Newsletters, perhaps more than any other format, allow you to go really niche. Take for example Disturbances, a super niche newsletter that meditates on the nature of dust and how it can be “a method for seeing the (end of the) world – from space dust to sandstorms, the domestic to the digital.” You see, you don’t need huge audiences for your newsletter to be valuable, you just need the right people — those who care and who are engaged.
For smaller businesses, niche has another advantage — most email service providers offer free use of their software for smaller databases (2,000 for MailChimp), so your niche audience newsletter might not cost any money at all.
7. Be exclusive
Speaking of money, one way to keep people opening your newsletter is to get them to pay for it. Most people tend to be more committed to things they’ve made an investment in, particularly a financial one. This is an approach taken by Ben Thompson, the author of Stratechery, who offers his readers the chance to receive an exclusive daily email with his take on the most important news of the day. He charges $10 per month or $100 per year.
8. Keep it pure
For those of you who love writing, newsletters could really be your thing. You don’t have to write with SEO in mind or in a click-bait way to rise above the noise on social media. This is your chance to have a pure and build your own subscriber base, honest conversation with your readers, and if they appreciate it, they’ll reward you by opening up your newsletter each time it’s sent — no reliance on Google’s black box or Facebook’s ever-changing algorithm.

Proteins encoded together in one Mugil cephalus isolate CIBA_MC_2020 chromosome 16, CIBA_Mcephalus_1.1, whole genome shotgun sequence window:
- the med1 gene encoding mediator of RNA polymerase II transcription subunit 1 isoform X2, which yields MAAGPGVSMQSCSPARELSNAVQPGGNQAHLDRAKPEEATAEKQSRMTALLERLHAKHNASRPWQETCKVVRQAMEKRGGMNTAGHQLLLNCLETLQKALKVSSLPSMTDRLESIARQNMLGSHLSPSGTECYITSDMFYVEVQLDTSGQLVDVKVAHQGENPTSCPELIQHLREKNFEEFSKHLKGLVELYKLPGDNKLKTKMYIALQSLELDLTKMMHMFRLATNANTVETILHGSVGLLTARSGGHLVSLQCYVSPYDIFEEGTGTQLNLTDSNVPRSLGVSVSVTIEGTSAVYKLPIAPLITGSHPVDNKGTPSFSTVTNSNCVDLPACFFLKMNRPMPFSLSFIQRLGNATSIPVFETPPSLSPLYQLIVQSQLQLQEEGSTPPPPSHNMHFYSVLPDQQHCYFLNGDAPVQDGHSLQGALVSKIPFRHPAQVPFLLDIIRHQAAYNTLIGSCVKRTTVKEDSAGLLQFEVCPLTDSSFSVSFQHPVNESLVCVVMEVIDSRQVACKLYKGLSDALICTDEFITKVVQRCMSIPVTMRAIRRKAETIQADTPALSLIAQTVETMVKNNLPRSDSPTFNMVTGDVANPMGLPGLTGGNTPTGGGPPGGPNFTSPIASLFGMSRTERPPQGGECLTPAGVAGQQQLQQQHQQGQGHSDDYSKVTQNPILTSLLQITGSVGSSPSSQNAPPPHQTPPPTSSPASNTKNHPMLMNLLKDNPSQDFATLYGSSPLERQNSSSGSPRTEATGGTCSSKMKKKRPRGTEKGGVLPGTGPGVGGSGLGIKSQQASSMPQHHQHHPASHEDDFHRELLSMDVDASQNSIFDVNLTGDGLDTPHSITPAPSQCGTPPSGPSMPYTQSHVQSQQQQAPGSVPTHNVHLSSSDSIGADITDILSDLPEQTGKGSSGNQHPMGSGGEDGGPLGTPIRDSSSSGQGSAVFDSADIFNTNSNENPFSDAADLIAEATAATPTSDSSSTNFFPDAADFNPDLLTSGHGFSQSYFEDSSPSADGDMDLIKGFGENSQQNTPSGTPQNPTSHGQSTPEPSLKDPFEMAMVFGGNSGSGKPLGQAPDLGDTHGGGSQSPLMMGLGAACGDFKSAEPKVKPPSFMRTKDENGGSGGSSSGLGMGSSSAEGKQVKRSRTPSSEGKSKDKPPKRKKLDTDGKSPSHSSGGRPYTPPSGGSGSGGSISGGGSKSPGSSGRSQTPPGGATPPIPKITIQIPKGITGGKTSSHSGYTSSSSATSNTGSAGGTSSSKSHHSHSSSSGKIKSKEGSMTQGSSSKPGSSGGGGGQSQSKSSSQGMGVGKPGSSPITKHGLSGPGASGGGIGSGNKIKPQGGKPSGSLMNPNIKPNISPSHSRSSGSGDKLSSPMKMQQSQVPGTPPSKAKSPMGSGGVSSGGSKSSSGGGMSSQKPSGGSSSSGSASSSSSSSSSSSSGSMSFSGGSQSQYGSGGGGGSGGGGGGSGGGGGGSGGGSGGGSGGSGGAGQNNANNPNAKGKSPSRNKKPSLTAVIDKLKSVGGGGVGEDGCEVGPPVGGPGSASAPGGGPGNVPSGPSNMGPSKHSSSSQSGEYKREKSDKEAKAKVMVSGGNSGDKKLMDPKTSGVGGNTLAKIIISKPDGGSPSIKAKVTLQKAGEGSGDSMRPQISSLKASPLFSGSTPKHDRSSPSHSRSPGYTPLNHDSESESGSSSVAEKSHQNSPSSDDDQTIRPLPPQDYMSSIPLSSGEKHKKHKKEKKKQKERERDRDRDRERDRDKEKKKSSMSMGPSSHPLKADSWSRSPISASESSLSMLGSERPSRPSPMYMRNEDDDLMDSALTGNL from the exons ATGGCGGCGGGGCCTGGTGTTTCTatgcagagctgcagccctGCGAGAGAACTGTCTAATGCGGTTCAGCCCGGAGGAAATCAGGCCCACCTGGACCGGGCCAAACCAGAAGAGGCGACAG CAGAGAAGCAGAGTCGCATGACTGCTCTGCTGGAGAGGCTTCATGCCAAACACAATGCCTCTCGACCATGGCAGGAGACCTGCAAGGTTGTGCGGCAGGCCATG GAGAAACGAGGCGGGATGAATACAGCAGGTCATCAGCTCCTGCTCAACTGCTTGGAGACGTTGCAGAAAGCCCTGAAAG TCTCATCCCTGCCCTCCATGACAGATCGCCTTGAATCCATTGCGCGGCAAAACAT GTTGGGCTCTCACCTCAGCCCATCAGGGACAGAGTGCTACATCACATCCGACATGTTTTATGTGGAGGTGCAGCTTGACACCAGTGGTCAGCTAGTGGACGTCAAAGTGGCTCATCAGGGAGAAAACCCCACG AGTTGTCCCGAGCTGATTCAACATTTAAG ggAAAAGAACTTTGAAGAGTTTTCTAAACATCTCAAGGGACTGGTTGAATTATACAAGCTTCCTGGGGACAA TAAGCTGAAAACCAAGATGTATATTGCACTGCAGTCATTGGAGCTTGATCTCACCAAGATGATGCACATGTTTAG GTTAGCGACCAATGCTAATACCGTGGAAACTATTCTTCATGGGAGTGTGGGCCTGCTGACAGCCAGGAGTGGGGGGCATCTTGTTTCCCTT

You send; they receive. And if you follow some of the tips above, then you’ll build up a loyal audience of readers — and that’s what every business wants, building your own audience that you can talk too.You send; they receive. That’s what every business wants, building your own audience. #contentfirst Click To Tweet
Are you having similar success with your newsletter? Or are you subscribed to a newsletter you would like share below?